Though the donation of her archive may have been instigated by the 1997 exhibition, it was also a logical consequence of the fact that the CCA had already received Arthur Erickson’s archive (AP020), which includes material by Cornelia Hahn Oberlander as part of projects that Oberlander and Erickson had collaborated on. When I asked about her working relationship with Erickson, Oberlander answered that his architecture articulated her landscape designs. While her in-depth knowledge of flowers, plants, trees and grasses is phenomenal, she, in fact, finds this aspect of her work to be the least important part of her designs. Instead, the idea of “sculpting the earth” is the crucial aspect of her work—an aspect that Erickson clearly understood. According to Oberlander, “he had a feeling for the land. I always thought that if he wasn’t an architect, he would have been a landscape architect”.

Over the course of the next ten years, more transfers were made from Vancouver to Montréal, and the archive, now at the CCA in full, documents Oberlander’s over 200 projects that span from 1954 to 2009.4 Her legacy can be read in materials for playground projects, roof gardens, public space landscapes and landscape designs for private residences. Her archive also includes administrative records from her practice and her professional engagements, and research material for her landscaping projects, lectures and publications, including her collection of nursery catalogues. Typically, the CCA would not collect nursery catalogues for its library, but receiving them as part of a private archive provides extremely valuable contextual information.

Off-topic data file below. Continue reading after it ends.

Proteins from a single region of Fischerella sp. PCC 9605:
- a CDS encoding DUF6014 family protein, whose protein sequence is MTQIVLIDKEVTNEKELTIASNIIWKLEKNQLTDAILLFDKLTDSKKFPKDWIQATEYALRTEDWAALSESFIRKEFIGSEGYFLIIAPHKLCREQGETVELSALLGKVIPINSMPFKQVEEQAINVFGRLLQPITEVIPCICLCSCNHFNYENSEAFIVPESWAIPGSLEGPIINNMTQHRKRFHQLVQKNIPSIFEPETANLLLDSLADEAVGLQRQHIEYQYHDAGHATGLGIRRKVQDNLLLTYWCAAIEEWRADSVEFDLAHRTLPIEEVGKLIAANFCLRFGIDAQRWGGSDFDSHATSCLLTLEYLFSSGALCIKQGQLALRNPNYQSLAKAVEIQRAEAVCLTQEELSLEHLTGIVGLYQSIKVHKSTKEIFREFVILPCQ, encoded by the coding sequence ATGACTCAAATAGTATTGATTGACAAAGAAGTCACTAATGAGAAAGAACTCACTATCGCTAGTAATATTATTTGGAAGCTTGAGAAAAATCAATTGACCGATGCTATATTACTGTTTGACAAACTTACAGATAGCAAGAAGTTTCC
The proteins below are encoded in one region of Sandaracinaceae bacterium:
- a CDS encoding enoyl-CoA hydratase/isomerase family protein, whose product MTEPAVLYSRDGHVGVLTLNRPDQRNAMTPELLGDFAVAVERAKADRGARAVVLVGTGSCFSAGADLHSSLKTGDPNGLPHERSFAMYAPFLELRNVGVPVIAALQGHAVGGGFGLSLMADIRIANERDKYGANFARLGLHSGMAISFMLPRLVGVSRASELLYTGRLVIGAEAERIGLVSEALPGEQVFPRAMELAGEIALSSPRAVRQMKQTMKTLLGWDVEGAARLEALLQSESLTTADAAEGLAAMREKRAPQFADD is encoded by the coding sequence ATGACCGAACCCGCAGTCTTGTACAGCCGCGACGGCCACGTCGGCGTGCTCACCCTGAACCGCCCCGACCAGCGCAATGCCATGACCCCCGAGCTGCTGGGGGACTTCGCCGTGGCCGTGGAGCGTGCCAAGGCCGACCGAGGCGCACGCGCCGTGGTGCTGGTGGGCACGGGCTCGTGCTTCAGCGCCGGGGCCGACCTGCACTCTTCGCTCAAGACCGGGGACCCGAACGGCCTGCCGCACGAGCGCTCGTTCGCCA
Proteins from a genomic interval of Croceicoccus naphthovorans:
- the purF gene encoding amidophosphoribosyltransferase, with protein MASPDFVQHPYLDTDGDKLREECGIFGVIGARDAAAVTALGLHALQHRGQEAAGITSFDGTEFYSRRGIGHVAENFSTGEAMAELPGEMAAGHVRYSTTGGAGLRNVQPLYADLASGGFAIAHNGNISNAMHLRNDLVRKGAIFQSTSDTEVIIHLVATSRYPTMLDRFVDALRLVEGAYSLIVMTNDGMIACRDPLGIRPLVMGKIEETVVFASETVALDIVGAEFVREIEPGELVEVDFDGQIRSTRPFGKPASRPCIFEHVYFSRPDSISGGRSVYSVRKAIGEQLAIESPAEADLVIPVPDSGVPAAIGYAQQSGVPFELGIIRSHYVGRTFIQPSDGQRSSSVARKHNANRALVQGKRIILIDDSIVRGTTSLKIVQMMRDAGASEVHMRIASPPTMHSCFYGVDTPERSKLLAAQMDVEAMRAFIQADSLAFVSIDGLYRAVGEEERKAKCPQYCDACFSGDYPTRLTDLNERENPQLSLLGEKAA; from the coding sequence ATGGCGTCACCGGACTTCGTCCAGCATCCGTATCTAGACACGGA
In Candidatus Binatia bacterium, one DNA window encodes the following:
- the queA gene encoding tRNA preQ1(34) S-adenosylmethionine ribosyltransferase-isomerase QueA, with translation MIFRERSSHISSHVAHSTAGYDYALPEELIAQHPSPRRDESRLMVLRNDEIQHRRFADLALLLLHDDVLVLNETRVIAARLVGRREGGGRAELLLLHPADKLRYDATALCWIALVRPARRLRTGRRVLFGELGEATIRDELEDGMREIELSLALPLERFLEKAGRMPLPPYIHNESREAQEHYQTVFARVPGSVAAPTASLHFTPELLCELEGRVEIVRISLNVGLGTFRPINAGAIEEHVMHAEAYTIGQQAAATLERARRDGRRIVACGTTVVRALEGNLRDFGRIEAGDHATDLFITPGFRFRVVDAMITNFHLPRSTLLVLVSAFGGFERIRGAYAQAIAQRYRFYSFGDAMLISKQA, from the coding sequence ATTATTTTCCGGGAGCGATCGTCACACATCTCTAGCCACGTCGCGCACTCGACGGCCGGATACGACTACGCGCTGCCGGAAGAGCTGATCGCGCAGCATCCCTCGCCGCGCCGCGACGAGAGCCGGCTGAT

Oberlander’s attention to detail and precision goes beyond the grading of the land. Throughout all her projects, one clearly sees a concern for those using or inhabiting the spaces. Very early in her career, Oberlander was trained to care for the users of the spaces she designed. She considers her playground project at the intersection of 18th Street and Bigler Street in Philadelphia as formative, as it was her first public commission and required that she work with the local community. It was a complex intervention, stemming from the environment, which was charged with a lot of racial tension (a condition, which, unfortunately, has not changed, according to Oberlander, who has been back to the site many times). Through this project, Oberlander learned to work on the playground with and for the community (just as she did for her Expo 67 project) but also recognized the limitations of her role as a landscape architect.